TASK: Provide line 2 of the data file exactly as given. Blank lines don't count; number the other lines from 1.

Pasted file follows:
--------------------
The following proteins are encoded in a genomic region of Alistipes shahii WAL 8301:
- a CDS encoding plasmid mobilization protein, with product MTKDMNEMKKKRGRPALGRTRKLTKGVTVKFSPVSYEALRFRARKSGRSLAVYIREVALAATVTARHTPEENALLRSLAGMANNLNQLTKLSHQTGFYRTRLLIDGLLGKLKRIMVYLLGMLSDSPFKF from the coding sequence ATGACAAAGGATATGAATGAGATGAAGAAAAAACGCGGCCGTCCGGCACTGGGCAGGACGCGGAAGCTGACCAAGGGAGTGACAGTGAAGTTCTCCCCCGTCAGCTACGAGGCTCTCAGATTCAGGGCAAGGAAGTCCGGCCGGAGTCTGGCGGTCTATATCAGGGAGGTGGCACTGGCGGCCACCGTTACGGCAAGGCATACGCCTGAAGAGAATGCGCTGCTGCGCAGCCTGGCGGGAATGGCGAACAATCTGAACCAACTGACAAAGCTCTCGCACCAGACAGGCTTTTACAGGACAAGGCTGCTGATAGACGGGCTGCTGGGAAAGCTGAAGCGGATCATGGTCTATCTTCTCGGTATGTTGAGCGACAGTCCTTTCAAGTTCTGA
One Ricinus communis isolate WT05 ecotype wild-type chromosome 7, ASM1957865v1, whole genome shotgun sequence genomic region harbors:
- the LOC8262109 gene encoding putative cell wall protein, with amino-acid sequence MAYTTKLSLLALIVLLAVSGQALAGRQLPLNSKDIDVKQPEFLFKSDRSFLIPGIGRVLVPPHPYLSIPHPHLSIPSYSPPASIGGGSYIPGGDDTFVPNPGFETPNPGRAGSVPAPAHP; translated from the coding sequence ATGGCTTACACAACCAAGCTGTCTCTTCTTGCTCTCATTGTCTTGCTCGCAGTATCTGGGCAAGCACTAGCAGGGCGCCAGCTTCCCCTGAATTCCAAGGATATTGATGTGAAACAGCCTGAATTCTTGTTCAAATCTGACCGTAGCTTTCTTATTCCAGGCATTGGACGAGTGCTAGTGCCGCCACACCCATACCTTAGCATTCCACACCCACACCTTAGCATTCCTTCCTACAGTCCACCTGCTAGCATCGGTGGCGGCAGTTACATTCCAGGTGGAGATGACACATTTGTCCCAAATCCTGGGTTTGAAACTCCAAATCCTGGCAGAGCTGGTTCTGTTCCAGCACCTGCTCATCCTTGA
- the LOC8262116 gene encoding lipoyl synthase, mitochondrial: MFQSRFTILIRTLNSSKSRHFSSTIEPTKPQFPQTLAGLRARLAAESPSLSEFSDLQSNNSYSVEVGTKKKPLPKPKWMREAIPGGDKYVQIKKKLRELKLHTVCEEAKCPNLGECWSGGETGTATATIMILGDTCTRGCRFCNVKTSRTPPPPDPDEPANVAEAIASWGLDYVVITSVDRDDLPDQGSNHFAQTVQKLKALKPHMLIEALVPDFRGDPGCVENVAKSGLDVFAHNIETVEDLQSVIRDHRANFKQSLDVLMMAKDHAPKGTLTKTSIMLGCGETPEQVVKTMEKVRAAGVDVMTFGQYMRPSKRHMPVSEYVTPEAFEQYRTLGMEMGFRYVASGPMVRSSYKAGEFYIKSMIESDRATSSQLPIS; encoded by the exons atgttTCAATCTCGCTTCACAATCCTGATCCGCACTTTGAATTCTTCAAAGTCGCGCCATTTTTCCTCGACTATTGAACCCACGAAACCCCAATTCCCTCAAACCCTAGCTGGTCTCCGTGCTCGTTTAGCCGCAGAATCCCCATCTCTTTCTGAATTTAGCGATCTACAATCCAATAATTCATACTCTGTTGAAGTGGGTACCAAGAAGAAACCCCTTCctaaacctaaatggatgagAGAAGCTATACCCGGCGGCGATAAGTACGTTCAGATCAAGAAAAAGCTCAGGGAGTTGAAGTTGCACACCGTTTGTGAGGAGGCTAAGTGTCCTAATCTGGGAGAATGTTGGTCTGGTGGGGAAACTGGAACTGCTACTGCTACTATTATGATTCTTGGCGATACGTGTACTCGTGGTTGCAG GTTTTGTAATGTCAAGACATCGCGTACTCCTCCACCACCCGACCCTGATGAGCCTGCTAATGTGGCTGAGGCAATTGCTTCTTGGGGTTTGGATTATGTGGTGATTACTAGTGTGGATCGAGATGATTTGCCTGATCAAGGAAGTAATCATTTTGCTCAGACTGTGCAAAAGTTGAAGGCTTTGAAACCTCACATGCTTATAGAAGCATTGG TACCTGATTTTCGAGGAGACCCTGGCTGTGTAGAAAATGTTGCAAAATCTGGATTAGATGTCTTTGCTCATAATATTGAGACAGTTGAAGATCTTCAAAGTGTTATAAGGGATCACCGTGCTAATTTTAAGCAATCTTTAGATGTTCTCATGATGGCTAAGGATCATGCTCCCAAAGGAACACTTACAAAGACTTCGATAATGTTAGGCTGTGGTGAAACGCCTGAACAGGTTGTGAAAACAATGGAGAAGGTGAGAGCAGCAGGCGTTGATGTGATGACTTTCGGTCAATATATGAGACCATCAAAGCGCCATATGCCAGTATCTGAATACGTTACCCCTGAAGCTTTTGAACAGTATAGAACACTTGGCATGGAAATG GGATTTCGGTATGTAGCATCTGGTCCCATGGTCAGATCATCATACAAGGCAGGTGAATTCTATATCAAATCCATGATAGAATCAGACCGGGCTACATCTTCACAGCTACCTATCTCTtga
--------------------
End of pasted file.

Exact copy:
- a CDS encoding plasmid mobilization protein, with product MTKDMNEMKKKRGRPALGRTRKLTKGVTVKFSPVSYEALRFRARKSGRSLAVYIREVALAATVTARHTPEENALLRSLAGMANNLNQLTKLSHQTGFYRTRLLIDGLLGKLKRIMVYLLGMLSDSPFKF from the coding sequence ATGACAAAGGATATGAATGAGATGAAGAAAAAACGCGGCCGTCCGGCACTGGGCAGGACGCGGAAGCTGACCAAGGGAGTGACAGTGAAGTTCTCCCCCGTCAGCTACGAGGCTCTCAGATTCAGGGCAAGGAAGTCCGGCCGGAGTCTGGCGGTCTATATCAGGGAGGTGGCACTGGCGGCCACCGTTACGGCAAGGCATACGCCTGAAGAGAATGCGCTGCTGCGCAGCCTGGCGGGAATGGCGAACAATCTGAACCAACTGACAAAGCTCTCGCACCAGACAGGCTTTTACAGGACAAGGCTGCTGATAGACGGGCTGCTGGGAAAGCTGAAGCGGATCATGGTCTATCTTCTCGGTATGTTGAGCGACAGTCCTTTCAAGTTCTGA